Olivia recognizes her house, her bedroom and her crib, and Olivia knows where sleep happens. She also knows she is safe and comfortable in her crib. In fact, a wonderful thing happens to Olivia many times a day in her bedroom. Over and over throughout the last nine months, she is reunited with her mother as Alex comes and attends to Olivia’s needs.

Most importantly, Olivia understands her emotional environment. She knows she is loved and cared for. With all her senses she knows how love looks, feels, smells, tastes and sounds. It is the same way she will learn language — through immersion. She is immersed in the language of love.

Because Olivia has an understanding of consistency and can safely let go,  she is now ready to learn a new consistent approach to sleep. After our consultation Alex feels prepared with the new action steps she will take to change sleep. Her relaxed confidence will be Olivia’s greatest support in learning new and improved sleeping skills.

On a follow-up a few weeks later, Alex said: “As you recommended, I endeared Olivia to a lovey. I chose a bunny with a cloth attached and told Olivia this story:

It was time for the bunny to fall asleep and sleep in her own nest all night long. If the bunny needed help, the mommy bunny would hop in, give her baby bunny a kiss and hop back to her own nest to sleep.

After Olivia’s nap, we did a dress rehearsal of the new bedtime ritual. I talked Olivia through the process and told her, “Tonight I will put you and the bunny in your crib to fall asleep and sleep all night long.”

I then showed her what coming and going looked like in this context, slowly coming and going from her room. “Then I am going to leave so that you can relax and sleep. I will come and go, and I’ll help you fall asleep on your own. Olivia sat in her crib wide eyed and watching.”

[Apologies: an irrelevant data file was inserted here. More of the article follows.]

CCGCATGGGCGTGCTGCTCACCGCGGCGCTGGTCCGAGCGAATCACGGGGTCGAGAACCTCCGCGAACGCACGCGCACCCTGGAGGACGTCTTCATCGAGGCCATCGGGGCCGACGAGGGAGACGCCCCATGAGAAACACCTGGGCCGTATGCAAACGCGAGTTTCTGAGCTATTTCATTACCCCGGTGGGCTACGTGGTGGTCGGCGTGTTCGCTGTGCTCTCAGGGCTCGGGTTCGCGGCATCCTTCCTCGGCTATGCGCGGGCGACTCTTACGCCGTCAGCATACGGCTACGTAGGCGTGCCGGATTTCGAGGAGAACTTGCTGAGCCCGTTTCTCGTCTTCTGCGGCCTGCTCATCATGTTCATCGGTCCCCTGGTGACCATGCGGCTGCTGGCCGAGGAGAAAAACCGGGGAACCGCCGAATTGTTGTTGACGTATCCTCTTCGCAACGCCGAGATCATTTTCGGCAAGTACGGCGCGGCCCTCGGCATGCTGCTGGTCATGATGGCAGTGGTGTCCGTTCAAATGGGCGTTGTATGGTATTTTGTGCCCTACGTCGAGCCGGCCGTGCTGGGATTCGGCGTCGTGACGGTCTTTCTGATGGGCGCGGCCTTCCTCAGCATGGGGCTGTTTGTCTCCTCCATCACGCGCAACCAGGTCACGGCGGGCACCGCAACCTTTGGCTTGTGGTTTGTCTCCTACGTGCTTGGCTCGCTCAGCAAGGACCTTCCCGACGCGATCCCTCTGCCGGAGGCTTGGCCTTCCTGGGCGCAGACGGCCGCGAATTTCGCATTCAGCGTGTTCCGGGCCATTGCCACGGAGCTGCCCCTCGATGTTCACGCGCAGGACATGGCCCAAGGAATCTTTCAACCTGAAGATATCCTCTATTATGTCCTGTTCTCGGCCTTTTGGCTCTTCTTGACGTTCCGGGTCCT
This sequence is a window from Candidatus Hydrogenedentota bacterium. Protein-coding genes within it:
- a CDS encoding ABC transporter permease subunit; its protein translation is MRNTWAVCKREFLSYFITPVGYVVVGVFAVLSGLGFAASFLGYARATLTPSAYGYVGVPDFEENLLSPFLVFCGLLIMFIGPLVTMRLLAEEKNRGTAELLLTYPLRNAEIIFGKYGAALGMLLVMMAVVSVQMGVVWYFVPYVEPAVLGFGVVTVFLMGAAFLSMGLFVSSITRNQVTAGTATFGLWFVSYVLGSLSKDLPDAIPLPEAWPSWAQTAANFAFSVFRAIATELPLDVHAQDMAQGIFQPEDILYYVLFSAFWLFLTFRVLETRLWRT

Alex came and went and offered Olivia the love, empathy and support she needed in learning a new skill. She replaced nursing with alternate soothing methods, which Olivia came to recognize and appreciate in the place of nursing. Alex used her voice, her touch, her warmth, her trust, her respect and emotional connection– all of which created their bond throughout the last eight months– to soothe and reassure Olivia that she could let go, fall asleep and return to sleep in the night when she woke.

And the mommy bunny and baby bunny slept in their nests happily ever after.

Eileen Henry is the author of a new book The Compassionate Sleep Solution: Calming The Cry. She is a RIE® Associate and and works with families all over the world as a Child Sleep Consultant, a specialty she pioneered. Her unique program not only transforms sleep but the entire parenting experience.  “My goal is to co-create the best emotional and physical environment for sleep success for your entire family.” 

(Photo by Masaru Suzuki on Flickr)

 

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13 Responses to “When Sleep Isn’t Working (Guest Post by Eileen Henry)”

  1. avatar Linda says:

    This is a lovely example of teaching a baby to sleep in their bed, but do you have any advice for toddlers?
    I am new to RIE but have found it be be an extension of what I had previously tried (not as successfully) to parent. I feel like I am getting a grasp on it and seeing the benefits in almost all areas except for sleep and I am finding it very difficult to obtain resources that deal with our specific problem.
    My 2.5 yo is a ‘good’ sleeper and has self-settled since 6 weeks old. However we now have a power struggle at bedtimes and difficulty getting her to stay in her bed especially during the day. She doesn’t come out of her room, rather plays in there, mostly quietly. She has been in a bed for about 10 months. Do you have any tips on getting her to sleep during the day without confining her to her pram? She still really needs this nap!